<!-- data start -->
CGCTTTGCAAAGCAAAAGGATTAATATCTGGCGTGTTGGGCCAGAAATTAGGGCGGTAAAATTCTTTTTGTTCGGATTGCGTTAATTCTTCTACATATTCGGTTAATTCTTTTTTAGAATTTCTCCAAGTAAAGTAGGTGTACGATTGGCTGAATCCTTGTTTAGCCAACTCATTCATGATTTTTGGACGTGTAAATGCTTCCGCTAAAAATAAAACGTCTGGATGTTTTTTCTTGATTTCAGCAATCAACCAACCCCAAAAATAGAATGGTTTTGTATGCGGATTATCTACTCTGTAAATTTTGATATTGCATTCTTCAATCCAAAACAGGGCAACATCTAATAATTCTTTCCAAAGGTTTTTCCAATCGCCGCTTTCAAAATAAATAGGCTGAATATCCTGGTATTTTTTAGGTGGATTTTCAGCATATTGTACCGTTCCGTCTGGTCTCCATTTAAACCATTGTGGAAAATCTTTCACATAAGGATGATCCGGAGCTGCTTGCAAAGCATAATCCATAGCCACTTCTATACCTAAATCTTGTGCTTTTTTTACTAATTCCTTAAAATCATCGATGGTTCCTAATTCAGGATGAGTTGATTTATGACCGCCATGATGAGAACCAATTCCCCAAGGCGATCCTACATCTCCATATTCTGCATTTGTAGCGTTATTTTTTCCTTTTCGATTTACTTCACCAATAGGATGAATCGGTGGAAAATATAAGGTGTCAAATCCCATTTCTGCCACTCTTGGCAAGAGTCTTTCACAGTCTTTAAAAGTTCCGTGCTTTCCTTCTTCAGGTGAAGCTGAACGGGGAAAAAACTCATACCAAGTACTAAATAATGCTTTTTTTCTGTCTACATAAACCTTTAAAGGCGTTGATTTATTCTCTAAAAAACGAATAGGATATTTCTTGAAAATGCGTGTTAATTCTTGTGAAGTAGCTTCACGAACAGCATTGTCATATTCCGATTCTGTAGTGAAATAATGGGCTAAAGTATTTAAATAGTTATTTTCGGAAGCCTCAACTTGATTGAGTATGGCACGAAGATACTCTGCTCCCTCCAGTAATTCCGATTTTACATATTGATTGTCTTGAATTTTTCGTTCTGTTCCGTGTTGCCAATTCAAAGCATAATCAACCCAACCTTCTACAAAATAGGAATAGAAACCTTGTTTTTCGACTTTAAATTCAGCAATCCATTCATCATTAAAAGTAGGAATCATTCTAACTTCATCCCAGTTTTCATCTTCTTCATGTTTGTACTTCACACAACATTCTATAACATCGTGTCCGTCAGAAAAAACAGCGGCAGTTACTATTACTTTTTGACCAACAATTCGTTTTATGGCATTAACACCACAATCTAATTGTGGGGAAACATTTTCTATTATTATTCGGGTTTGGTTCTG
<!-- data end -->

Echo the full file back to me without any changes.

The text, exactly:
CGCTTTGCAAAGCAAAAGGATTAATATCTGGCGTGTTGGGCCAGAAATTAGGGCGGTAAAATTCTTTTTGTTCGGATTGCGTTAATTCTTCTACATATTCGGTTAATTCTTTTTTAGAATTTCTCCAAGTAAAGTAGGTGTACGATTGGCTGAATCCTTGTTTAGCCAACTCATTCATGATTTTTGGACGTGTAAATGCTTCCGCTAAAAATAAAACGTCTGGATGTTTTTTCTTGATTTCAGCAATCAACCAACCCCAAAAATAGAATGGTTTTGTATGCGGATTATCTACTCTGTAAATTTTGATATTGCATTCTTCAATCCAAAACAGGGCAACATCTAATAATTCTTTCCAAAGGTTTTTCCAATCGCCGCTTTCAAAATAAATAGGCTGAATATCCTGGTATTTTTTAGGTGGATTTTCAGCATATTGTACCGTTCCGTCTGGTCTCCATTTAAACCATTGTGGAAAATCTTTCACATAAGGATGATCCGGAGCTGCTTGCAAAGCATAATCCATAGCCACTTCTATACCTAAATCTTGTGCTTTTTTTACTAATTCCTTAAAATCATCGATGGTTCCTAATTCAGGATGAGTTGATTTATGACCGCCATGATGAGAACCAATTCCCCAAGGCGATCCTACATCTCCATATTCTGCATTTGTAGCGTTATTTTTTCCTTTTCGATTTACTTCACCAATAGGATGAATCGGTGGAAAATATAAGGTGTCAAATCCCATTTCTGCCACTCTTGGCAAGAGTCTTTCACAGTCTTTAAAAGTTCCGTGCTTTCCTTCTTCAGGTGAAGCTGAACGGGGAAAAAACTCATACCAAGTACTAAATAATGCTTTTTTTCTGTCTACATAAACCTTTAAAGGCGTTGATTTATTCTCTAAAAAACGAATAGGATATTTCTTGAAAATGCGTGTTAATTCTTGTGAAGTAGCTTCACGAACAGCATTGTCATATTCCGATTCTGTAGTGAAATAATGGGCTAAAGTATTTAAATAGTTATTTTCGGAAGCCTCAACTTGATTGAGTATGGCACGAAGATACTCTGCTCCCTCCAGTAATTCCGATTTTACATATTGATTGTCTTGAATTTTTCGTTCTGTTCCGTGTTGCCAATTCAAAGCATAATCAACCCAACCTTCTACAAAATAGGAATAGAAACCTTGTTTTTCGACTTTAAATTCAGCAATCCATTCATCATTAAAAGTAGGAATCATTCTAACTTCATCCCAGTTTTCATCTTCTTCATGTTTGTACTTCACACAACATTCTATAACATCGTGTCCGTCAGAAAAAACAGCGGCAGTTACTATTACTTTTTGACCAACAATTCGTTTTATGGCATTAACACCACAATCTAATTGTGGGGAAACATTTTCTATTATTATTCGGGTTTGGTTCTG